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    Important thing to note...your 44 gallon tank actually only holds about 14 gallons of water, the rest of the volume is composed of the air (stored energy from the pump). What you really need to know is what is the pump capacity and the well recovery rate. If the well doesn't have enough (fast enough) recovery, then you'll need to reconsider that big tub, or make room for a much more expensive system to store and then pump water for you. With the supply lines you have, I'd be surprised if you can flow more than about 10 gallons/minute (maybe 15). Basically, once you start to fill that thing, you'll have the pump running continuously until it is full. You'll need one hell of a water heater, too. My unprofessional opinion.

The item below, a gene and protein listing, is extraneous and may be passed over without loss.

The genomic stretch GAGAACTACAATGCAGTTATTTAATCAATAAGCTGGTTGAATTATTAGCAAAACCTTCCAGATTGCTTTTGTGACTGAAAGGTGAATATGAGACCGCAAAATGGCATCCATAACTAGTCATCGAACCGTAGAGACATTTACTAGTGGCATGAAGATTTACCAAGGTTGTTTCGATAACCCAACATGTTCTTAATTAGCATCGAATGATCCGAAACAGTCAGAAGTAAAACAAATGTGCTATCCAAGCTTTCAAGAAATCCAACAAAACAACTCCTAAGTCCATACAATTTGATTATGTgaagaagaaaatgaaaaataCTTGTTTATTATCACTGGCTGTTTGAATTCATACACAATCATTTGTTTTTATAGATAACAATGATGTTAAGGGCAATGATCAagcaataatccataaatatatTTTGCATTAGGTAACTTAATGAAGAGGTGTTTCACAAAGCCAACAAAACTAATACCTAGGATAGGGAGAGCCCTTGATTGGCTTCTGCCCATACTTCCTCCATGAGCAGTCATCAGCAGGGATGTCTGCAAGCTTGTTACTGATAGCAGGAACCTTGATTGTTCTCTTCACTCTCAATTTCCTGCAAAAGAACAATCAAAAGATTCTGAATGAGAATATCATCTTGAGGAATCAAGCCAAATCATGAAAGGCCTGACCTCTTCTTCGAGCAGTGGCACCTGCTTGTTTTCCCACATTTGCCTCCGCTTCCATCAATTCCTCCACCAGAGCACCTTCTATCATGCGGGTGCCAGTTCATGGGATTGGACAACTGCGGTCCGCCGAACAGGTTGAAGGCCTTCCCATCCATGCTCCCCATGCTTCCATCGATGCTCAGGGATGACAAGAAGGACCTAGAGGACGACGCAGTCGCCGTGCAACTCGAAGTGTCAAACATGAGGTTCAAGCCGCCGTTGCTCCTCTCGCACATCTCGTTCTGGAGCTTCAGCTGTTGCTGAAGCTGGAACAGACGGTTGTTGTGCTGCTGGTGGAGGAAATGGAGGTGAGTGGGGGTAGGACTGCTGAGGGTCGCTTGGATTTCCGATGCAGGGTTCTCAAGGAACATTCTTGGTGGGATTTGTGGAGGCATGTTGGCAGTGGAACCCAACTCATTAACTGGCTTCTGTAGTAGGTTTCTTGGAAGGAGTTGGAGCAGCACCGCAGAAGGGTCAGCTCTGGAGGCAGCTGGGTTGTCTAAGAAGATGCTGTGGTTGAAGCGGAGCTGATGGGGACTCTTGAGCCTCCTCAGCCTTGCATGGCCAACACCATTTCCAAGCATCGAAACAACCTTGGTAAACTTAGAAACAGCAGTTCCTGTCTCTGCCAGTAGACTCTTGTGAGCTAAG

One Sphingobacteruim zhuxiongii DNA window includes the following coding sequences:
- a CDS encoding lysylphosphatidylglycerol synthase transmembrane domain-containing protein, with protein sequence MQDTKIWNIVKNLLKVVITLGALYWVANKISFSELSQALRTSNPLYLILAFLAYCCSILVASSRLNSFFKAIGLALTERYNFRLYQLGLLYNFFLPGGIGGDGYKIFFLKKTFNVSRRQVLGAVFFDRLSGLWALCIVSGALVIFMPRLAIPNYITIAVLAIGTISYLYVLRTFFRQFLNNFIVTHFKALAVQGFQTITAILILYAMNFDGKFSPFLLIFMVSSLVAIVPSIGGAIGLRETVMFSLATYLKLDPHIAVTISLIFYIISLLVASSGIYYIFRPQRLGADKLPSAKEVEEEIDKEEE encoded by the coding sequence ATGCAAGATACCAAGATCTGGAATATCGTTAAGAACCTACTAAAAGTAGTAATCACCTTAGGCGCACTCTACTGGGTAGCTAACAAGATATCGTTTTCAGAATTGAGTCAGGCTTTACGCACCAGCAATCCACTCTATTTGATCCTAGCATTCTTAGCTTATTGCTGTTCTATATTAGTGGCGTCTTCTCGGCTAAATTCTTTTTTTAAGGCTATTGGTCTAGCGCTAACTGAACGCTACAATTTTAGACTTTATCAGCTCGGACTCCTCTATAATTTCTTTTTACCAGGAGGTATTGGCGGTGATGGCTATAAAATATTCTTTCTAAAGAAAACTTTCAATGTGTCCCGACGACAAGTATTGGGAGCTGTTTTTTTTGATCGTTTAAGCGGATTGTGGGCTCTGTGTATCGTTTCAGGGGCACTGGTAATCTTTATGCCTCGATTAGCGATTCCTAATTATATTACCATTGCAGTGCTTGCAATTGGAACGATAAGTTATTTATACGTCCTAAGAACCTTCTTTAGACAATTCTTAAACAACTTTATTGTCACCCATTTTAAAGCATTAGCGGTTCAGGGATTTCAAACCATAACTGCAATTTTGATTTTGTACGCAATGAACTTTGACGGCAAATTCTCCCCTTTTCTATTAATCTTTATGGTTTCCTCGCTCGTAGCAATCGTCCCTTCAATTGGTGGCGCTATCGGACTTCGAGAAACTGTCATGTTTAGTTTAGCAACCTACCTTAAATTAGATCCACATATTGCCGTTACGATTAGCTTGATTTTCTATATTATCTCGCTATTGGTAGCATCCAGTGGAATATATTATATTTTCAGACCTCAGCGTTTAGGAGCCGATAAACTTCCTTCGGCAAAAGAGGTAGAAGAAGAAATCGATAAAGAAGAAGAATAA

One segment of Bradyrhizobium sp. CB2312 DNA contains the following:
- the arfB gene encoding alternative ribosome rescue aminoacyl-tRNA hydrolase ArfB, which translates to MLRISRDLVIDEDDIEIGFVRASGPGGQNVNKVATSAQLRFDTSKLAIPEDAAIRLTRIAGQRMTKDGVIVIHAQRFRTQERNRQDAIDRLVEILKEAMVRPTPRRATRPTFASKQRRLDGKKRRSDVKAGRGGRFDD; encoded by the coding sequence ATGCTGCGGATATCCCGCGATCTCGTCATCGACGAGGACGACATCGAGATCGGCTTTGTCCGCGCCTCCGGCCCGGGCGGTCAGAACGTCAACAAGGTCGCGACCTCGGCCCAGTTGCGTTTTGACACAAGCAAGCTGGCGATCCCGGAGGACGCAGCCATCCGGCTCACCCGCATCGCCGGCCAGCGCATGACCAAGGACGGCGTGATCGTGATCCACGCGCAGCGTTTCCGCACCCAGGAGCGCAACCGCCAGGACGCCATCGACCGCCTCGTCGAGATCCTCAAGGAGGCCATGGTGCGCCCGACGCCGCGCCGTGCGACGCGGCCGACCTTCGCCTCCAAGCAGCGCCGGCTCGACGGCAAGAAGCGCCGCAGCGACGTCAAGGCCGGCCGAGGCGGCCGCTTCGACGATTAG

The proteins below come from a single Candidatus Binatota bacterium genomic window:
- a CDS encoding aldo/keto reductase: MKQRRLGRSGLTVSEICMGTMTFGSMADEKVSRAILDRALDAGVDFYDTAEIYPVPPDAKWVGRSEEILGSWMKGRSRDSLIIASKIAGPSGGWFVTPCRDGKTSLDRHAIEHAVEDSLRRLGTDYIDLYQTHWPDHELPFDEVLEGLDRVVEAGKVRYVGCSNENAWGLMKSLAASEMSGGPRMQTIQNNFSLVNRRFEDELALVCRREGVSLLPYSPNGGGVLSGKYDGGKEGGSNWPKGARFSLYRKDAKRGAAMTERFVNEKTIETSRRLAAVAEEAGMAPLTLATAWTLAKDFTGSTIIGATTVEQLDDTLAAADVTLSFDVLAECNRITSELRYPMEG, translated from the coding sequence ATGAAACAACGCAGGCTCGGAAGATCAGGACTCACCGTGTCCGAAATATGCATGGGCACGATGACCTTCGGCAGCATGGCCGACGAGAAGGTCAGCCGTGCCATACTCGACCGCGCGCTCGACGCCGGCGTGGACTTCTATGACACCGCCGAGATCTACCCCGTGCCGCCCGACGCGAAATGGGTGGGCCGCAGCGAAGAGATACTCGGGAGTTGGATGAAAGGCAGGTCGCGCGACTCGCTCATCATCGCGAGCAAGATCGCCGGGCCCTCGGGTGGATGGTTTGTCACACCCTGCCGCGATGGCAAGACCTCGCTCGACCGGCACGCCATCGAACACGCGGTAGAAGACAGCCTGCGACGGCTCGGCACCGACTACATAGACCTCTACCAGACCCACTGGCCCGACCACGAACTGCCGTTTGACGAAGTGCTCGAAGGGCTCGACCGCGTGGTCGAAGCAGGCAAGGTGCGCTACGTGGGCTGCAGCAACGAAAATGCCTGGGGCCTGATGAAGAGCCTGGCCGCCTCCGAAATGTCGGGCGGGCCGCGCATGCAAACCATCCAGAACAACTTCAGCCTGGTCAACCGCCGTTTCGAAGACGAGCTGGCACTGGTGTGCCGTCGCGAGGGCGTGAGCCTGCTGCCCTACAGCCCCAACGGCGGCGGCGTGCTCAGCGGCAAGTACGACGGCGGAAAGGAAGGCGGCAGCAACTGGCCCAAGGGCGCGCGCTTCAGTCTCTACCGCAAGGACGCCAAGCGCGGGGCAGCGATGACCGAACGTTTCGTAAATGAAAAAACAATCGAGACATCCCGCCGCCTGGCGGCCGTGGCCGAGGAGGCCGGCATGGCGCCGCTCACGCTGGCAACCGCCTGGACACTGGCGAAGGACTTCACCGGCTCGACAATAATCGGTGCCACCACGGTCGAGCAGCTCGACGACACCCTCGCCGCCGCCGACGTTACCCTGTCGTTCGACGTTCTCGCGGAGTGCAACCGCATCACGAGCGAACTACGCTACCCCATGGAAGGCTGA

Jim DeBruycker
    Important note - I'm not a pro
    Retired Defense Industry Engineer; Schluter 2.5-day Workshop Completed 2013, 2014

  3. #3
    In the Trades Bob NH's Avatar
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    There are differences of opinion on need for filters on a well, location of filters in the system, and type of filters. You will hear from others.

    How many and what kind of filters are you using?

    If you need a filter, it should be a large filter. The usual 10" cartridge filters are just too small. My preference is something like the 20" long "Big Blue" size cartridge. If you expect to flow more than 15 gallons per minute then you should use two of the Big Blue size filters. You could use two of the 20" long standard diameter filters connected in parallel but the filter life would be less and your total cost of cartridges would be greater.